For those of you who enjoyed “Tuna and Pasta Bake, Oh My!”, here’s the original from which I shamelessly lifted the idea. And, it turns out, some of the phrasing — though I hadn’t even seen it for about three years when I wrote. Weird, eh? Must be the urbane genius of the original. Note also my mangling of the original title — apologies.

This recipe is copyright Tom Witney.

Lesson 1: Scrambled Toast.

For this simple, yet time consuming, snack you will need:

one sandwich toaster (I find that geriatric ones work best for this
recipe)
4 slices of bread
some of that marvellous low fat olive spread
fillings of your choice

The first thing to do is to make sure that you clean the sandwich toaster
thoroughly using plenty of detergent. We don’t want any nasty grease do
we?!

The next step is to decide on which fillings you want to use. My
favourites are mozzerella, sun dried tomatoes, olives, parmesan, fresh
basil leaves, lime and coriander. (If you’re common don’t
worry. I’ve heard that mild cheddar and HP sauce work wonderfully.)

Now we’re ready to start cooking. Take your 4 slices of bread, I always
make sure I use fresh granary – it gives a lovely nutty flavour, and
spread thinly with some low fat olive spread. (Again, the common people
reading need not fret. Sunblest and lard work just as well I’ve been
told.)

When the sandwich toaster is good and hot, put in the bread spread side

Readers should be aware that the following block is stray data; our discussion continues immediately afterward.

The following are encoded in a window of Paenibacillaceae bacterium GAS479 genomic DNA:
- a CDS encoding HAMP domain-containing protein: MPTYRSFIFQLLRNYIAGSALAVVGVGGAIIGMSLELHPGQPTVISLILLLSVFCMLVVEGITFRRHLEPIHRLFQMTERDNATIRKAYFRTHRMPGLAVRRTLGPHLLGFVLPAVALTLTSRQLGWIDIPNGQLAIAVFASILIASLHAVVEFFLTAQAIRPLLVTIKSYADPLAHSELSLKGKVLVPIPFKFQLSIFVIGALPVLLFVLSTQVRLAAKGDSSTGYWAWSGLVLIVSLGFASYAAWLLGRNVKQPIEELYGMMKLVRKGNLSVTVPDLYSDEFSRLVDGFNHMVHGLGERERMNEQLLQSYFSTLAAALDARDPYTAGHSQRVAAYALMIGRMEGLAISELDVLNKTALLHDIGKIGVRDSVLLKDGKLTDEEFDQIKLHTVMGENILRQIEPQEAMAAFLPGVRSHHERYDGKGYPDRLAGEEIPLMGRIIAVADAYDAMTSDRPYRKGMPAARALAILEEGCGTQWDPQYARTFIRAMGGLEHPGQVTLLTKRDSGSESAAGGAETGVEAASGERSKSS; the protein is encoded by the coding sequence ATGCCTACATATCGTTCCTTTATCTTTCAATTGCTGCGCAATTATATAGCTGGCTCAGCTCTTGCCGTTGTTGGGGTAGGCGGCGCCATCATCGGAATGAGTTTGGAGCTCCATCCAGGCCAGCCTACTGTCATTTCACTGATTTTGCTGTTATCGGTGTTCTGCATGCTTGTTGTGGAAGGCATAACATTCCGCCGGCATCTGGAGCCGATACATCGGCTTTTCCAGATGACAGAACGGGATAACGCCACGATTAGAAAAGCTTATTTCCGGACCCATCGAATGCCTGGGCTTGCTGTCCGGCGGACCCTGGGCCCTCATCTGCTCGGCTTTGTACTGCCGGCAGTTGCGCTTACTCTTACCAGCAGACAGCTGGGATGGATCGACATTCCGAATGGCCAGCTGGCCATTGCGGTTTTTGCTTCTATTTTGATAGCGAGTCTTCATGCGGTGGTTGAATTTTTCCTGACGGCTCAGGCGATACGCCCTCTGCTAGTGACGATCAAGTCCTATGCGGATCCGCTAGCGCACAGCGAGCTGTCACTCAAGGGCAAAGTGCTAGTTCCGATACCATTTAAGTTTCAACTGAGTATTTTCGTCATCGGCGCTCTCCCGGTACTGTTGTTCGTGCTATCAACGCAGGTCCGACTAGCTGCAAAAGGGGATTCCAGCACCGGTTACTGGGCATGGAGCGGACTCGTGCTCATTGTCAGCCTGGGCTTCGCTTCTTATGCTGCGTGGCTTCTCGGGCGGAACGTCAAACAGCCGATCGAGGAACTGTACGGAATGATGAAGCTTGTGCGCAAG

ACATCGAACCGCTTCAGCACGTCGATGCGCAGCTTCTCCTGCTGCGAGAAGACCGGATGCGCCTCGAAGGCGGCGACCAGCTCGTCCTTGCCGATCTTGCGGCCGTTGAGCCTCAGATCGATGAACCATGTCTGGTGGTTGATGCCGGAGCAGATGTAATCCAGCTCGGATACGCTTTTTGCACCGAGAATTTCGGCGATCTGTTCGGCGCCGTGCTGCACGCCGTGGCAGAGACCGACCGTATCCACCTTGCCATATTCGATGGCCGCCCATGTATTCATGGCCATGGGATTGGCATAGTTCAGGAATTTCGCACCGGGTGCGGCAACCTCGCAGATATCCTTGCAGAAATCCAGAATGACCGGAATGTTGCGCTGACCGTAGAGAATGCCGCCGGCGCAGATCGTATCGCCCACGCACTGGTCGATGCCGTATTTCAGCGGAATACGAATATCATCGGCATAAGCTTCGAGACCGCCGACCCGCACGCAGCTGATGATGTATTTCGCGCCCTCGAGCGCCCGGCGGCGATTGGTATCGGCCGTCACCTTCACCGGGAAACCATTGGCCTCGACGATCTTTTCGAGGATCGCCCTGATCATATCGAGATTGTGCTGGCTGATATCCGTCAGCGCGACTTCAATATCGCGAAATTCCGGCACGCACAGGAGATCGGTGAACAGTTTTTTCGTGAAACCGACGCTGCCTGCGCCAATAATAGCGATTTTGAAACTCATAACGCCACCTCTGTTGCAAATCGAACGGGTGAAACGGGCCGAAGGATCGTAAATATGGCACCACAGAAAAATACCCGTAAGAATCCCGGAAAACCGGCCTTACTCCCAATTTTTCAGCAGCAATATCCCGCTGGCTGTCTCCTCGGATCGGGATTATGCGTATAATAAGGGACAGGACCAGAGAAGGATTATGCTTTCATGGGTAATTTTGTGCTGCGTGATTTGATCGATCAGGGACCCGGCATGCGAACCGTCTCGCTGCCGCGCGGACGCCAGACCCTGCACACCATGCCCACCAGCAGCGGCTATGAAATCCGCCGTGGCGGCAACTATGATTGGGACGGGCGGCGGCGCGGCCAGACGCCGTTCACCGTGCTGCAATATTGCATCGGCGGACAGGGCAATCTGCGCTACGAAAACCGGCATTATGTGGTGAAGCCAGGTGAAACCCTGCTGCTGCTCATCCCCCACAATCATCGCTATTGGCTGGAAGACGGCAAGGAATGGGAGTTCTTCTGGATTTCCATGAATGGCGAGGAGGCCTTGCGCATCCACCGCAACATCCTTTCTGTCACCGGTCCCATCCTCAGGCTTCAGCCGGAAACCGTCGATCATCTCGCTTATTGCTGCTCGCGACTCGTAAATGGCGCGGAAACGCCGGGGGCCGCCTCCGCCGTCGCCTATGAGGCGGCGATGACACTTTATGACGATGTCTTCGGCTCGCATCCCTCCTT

down and assemble the fillings. Close the toaster and leave until the
cheese has melted and the bread is thoroughly welded into the toaster.

Taking care to burn yourself several times, laboriously scrape the bread
and fillings from the toaster and arrange on a plate using a sharp knife.
If you do it properly this can take up to half an hour!

When you’ve scraped all you can, you should find yourself with a plate of
slightly cheesy breadcrumbs and a knackered sandwich toaster. Delicious!
Leave the toaster to soak overnight, then attempt to chip the rest of the
cheese from the cooking surface. Spend a good hour or two over this.
Then throw the damned thing away!

Unfortunately this meal only serves one, but it makes a marvellous starter
at dinner parties (Common people: you can stop reading this now and go
back to The Sun crossword). Make your guests the toast in the usual way in
individual sandwich toasters. Serve hot and still in the toaster. Your
guests can experience the frustration and anger themselves as they try and
scrape the remains of their dinner from the awkward corners!

Enjoy! And remember. The time consuming nature of this dish makes it
ideal for times when you’re really busy. Like exam term perhaps.

Next week: Delia shows us how to burn eggs!

More Theatre, dahling

How could I miss it? Shazz as Bottom was absolutely splendid. And keeps my theatre tally up, which is all to the good.

Now I just need a new car, a spare couple of hundred thousand quid for gifts, a place in the country and a couple of labradors and I’ll be practically Chelsea material. Well. Hmm. Maybe not.

Funny ha-ha…